Learn how to use Mayo Clinic Connect
Request an Appointment
I have had Afib for 5 years. Is it too late to have that Ablation operation. I am a male 67 years old.
Thank you for sharing your story. I was sent to a cardiologist 2.5 years ago. She said I had SVT and an enlarged atrial. She must be related to Salesman Sam because she insisted (pen in hand practically) that I have a loop recorder inserted, and put me on Diltiazem. That was over two years ago and I've never received a summary or update to the info they collect and analyze each week. When I call to ask, I am told, "no news is good news". I am seeing a new cardiologist on Monday to find out exactly what is going on with my heart and whether I need to keep this device in my body – does it serve a purpose. Anyone have a loop recorder, and if so, do you get any reports or information from it?
Jump to this post
Ablations are close to the top procedures re 💲🤑💰for doctors and hospitals. As always "follow the money." If I had to have one I would find the absolute BEST hospitals that have done thousands of the procedures. Re Salesman Sam, He gave me no information re his experience, track record, or ANYTHING. Just "sign here."
@kelton… 2nd try….. I had a loop recorder put in after my TIA in January to make sure I don't have afib. Every time I talked to my cardiologist, he would tell me he did not see anything malignant about my heart rate. When I go for my walks, my HR would up very high, sonetimes over 160 for a few minutes and it would go back to normal. I do not feel it. The cardiologist told me its a matter of conditioning. I also talked to the person from Metronics (?) who made the loop recorder. He too told me that if the loop recorder shows any HR irregularities, my doctor would call me. As for how long I should keep that in, that's my question too. CA. You let us know what your new cardiologist say? There's another question I hope I can get an answer, I'm due for mammogram, and I'm concerned that the loop recorder may be damaged. Nobody seems to know anything about this issue.
I asked the same thing when I went in for my mammogram. After careful consideration by my docs it was determined that the loop recorder would not be damaged. I am very lean and my loop recorder sticks out, but I was able to complete my mammogram with the "normal" discomfort and the recorder was not damaged. Be sure to tell them you have it so they can move it around a bit when you're having your mammogram. Good luck!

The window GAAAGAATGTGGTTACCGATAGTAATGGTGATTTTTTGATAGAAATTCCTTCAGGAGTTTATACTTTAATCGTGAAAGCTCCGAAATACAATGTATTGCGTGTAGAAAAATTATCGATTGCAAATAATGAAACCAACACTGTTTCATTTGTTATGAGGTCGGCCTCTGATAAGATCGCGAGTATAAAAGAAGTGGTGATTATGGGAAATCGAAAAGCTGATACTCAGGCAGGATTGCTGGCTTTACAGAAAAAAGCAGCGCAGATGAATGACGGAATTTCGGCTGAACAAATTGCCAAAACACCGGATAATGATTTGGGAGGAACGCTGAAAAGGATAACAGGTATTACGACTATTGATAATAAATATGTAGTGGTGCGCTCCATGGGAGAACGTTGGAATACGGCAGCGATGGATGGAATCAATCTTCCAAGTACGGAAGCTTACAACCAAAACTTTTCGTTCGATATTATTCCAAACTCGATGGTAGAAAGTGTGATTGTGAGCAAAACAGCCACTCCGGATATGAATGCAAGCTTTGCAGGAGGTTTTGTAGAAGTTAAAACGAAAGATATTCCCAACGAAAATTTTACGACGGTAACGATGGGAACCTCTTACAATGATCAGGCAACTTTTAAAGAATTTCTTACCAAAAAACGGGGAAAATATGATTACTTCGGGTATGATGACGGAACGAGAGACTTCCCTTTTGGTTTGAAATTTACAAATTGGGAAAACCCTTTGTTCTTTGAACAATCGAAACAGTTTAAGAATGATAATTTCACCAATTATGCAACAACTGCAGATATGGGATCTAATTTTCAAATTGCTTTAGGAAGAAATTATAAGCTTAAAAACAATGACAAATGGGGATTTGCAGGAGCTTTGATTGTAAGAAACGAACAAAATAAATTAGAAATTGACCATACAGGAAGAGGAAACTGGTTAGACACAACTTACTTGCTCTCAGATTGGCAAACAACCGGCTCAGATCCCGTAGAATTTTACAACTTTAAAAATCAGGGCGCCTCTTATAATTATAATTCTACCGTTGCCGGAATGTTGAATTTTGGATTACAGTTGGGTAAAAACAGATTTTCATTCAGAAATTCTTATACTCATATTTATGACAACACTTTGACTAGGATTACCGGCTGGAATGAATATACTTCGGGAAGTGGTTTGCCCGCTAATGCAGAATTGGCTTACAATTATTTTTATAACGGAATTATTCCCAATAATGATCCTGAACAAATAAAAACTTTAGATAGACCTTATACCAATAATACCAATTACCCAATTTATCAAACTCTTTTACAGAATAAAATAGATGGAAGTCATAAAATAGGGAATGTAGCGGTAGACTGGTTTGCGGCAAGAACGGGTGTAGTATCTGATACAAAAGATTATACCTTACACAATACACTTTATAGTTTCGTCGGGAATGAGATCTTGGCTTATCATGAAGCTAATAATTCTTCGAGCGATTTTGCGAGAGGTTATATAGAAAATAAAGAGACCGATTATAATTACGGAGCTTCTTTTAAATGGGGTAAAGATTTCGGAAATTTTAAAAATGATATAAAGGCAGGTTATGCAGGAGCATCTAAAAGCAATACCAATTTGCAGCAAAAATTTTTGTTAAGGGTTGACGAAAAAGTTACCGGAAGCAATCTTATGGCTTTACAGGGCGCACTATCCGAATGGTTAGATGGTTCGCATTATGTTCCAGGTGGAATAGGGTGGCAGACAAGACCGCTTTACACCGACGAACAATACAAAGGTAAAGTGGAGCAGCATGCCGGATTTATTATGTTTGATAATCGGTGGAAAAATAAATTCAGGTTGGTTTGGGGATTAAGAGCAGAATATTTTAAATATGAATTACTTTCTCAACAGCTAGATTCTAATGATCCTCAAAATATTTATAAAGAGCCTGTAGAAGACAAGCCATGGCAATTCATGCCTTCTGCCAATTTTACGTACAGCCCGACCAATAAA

Good advice – thanks! I'm anxious to get some answers (I hope) on Monday.
@kellycross. Thank you so much. You've put my mind at ease. I'm very flat chested and last time the technician pulled my chest muscle so much to get a good image it was very painful. I'm unaware that it could be moved, although lately I do felt that it did. I have a very low pain tolerance which didn't help.
If you're like me, the darn thing pokes my ribs all day long, particularly when laying on my stomach. I am very anxious to have it removed.
FYI, I know no one wants to have a battle to get their information, that being said there is case law that has established that "ALL" data and information recorded via loop recorders, pace makers, monitors of any kind is the "PROPERTY" of the person that the device is implanted and or monitoring….I did exercise some of this to get my files and records…..and thank god i did….I have used them for all my other treatments…..hope everyone has a great holiday season…be safe.
Thank you. It's good to know.
Wow – this is excellent information to have. Thank you very much. I will definitely request my Zio and loop recorder data. Much appreciated and safe wishes for the holidays!
Create an account to connect with other patients and caregivers like you.Ask questions, get answers, and give and get support.Also follow blogs from Mayo Clinic experts.
Already have an account? Sign In